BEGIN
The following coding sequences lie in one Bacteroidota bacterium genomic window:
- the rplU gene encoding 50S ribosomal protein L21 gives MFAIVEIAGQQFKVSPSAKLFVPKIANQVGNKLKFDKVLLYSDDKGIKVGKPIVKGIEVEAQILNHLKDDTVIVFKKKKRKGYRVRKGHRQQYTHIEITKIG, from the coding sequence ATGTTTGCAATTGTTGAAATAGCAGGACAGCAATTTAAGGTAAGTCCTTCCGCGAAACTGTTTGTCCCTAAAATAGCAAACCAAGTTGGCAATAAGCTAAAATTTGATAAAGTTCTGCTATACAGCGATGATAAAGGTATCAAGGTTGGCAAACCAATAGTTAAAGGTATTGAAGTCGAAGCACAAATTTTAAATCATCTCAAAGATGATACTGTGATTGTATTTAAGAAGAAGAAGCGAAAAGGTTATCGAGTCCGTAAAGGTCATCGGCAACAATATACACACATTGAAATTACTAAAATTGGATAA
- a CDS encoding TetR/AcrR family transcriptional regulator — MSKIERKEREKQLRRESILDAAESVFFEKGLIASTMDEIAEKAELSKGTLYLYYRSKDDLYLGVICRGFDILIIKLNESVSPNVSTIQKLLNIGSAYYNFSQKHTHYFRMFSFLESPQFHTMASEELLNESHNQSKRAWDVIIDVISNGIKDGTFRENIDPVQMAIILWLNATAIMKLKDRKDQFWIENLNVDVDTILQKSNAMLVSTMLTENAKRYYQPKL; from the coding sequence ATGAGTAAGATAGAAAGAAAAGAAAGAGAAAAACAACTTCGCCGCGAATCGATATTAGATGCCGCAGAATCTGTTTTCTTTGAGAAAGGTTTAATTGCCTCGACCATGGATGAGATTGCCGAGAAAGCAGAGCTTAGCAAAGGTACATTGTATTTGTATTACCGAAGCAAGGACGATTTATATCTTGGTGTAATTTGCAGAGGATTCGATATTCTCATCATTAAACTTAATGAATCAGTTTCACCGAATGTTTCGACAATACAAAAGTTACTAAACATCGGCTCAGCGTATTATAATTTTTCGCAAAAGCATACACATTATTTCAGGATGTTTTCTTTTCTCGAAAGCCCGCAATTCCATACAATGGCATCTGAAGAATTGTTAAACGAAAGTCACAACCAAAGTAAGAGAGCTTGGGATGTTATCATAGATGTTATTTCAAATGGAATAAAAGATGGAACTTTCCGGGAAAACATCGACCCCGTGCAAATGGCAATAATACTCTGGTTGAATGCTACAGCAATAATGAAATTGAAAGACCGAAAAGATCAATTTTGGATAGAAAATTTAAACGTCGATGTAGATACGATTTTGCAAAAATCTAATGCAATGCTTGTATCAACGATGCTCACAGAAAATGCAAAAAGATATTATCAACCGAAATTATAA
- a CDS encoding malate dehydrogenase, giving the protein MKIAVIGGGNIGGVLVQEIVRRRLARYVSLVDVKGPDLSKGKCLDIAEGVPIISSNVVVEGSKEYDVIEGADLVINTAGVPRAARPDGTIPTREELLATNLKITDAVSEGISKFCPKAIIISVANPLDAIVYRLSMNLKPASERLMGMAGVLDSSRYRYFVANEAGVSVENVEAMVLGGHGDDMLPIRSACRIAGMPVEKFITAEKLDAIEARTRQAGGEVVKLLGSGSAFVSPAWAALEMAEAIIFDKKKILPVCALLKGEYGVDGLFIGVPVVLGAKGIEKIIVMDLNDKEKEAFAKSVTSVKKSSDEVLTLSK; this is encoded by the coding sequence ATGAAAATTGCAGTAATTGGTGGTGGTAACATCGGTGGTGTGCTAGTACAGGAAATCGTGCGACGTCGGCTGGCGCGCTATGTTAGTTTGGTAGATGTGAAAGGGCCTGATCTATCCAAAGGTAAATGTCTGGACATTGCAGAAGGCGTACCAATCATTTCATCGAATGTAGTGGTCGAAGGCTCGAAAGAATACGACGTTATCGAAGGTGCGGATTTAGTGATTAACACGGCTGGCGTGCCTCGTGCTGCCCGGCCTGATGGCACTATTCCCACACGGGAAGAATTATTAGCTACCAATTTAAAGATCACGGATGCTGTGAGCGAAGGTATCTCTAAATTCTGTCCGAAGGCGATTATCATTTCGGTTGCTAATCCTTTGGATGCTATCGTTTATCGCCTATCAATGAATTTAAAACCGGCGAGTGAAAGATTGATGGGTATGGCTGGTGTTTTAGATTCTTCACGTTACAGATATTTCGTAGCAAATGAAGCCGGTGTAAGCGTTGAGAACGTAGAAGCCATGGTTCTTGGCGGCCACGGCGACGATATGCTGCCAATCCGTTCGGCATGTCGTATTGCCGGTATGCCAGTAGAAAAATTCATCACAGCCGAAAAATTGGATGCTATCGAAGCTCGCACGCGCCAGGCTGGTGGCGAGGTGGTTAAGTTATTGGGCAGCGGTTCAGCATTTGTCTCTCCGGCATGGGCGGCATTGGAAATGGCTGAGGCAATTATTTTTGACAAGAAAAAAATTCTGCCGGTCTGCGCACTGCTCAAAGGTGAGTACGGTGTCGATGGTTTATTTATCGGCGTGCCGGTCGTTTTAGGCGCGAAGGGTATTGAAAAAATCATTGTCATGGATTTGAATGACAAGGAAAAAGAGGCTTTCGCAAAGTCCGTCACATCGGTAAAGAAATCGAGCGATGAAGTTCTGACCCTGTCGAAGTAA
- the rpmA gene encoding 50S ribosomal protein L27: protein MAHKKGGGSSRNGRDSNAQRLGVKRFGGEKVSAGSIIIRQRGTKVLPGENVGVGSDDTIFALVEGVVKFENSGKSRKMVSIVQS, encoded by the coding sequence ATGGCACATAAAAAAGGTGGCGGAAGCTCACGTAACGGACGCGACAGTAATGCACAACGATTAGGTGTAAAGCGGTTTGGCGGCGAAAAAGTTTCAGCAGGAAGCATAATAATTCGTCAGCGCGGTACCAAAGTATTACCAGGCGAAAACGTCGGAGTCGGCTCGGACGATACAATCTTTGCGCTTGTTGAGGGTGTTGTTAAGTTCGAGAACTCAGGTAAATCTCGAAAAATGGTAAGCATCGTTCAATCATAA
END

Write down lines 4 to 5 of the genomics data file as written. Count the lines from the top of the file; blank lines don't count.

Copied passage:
- a CDS encoding malate dehydrogenase, giving the protein MKIAVIGGGNIGGVLVQEIVRRRLARYVSLVDVKGPDLSKGKCLDIAEGVPIISSNVVVEGSKEYDVIEGADLVINTAGVPRAARPDGTIPTREELLATNLKITDAVSEGISKFCPKAIIISVANPLDAIVYRLSMNLKPASERLMGMAGVLDSSRYRYFVANEAGVSVENVEAMVLGGHGDDMLPIRSACRIAGMPVEKFITAEKLDAIEARTRQAGGEVVKLLGSGSAFVSPAWAALEMAEAIIFDKKKILPVCALLKGEYGVDGLFIGVPVVLGAKGIEKIIVMDLNDKEKEAFAKSVTSVKKSSDEVLTLSK; this is encoded by the coding sequence ATGAAAATTGCAGTAATTGGTGGTGGTAACATCGGTGGTGTGCTAGTACAGGAAATCGTGCGACGTCGGCTGGCGCGCTATGTTAGTTTGGTAGATGTGAAAGGGCCTGATCTATCCAAAGGTAAATGTCTGGACATTGCAGAAGGCGTACCAATCATTTCATCGAATGTAGTGGTCGAAGGCTCGAAAGAATACGACGTTATCGAAGGTGCGGATTTAGTGATTAACACGGCTGGCGTGCCTCGTGCTGCCCGGCCTGATGGCACTATTCCCACACGGGAAGAATTATTAGCTACCAATTTAAAGATCACGGATGCTGTGAGCGAAGGTATCTCTAAATTCTGTCCGAAGGCGATTATCATTTCGGTTGCTAATCCTTTGGATGCTATCGTTTATCGCCTATCAATGAATTTAAAACCGGCGAGTGAAAGATTGATGGGTATGGCTGGTGTTTTAGATTCTTCACGTTACAGATATTTCGTAGCAAATGAAGCCGGTGTAAGCGTTGAGAACGTAGAAGCCATGGTTCTTGGCGGCCACGGCGACGATATGCTGCCAATCCGTTCGGCATGTCGTATTGCCGGTATGCCAGTAGAAAAATTCATCACAGCCGAAAAATTGGATGCTATCGAAGCTCGCACGCGCCAGGCTGGTGGCGAGGTGGTTAAGTTATTGGGCAGCGGTTCAGCATTTGTCTCTCCGGCATGGGCGGCATTGGAAATGGCTGAGGCAATTATTTTTGACAAGAAAAAAATTCTGCCGGTCTGCGCACTGCTCAAAGGTGAGTACGGTGTCGATGGTTTATTTATCGGCGTGCCGGTCGTTTTAGGCGCGAAGGGTATTGAAAAAATCATTGTCATGGATTTGAATGACAAGGAAAAAGAGGCTTTCGCAAAGTCCGTCACATCGGTAAAGAAATCGAGCGATGAAGTTCTGACCCTGTCGAAGTAA
- the rpmA gene encoding 50S ribosomal protein L27: protein MAHKKGGGSSRNGRDSNAQRLGVKRFGGEKVSAGSIIIRQRGTKVLPGENVGVGSDDTIFALVEGVVKFENSGKSRKMVSIVQS, encoded by the coding sequence ATGGCACATAAAAAAGGTGGCGGAAGCTCACGTAACGGACGCGACAGTAATGCACAACGATTAGGTGTAAAGCGGTTTGGCGGCGAAAAAGTTTCAGCAGGAAGCATAATAATTCGTCAGCGCGGTACCAAAGTATTACCAGGCGAAAACGTCGGAGTCGGCTCGGACGATACAATCTTTGCGCTTGTTGAGGGTGTTGTTAAGTTCGAGAACTCAGGTAAATCTCGAAAAATGGTAAGCATCGTTCAATCATAA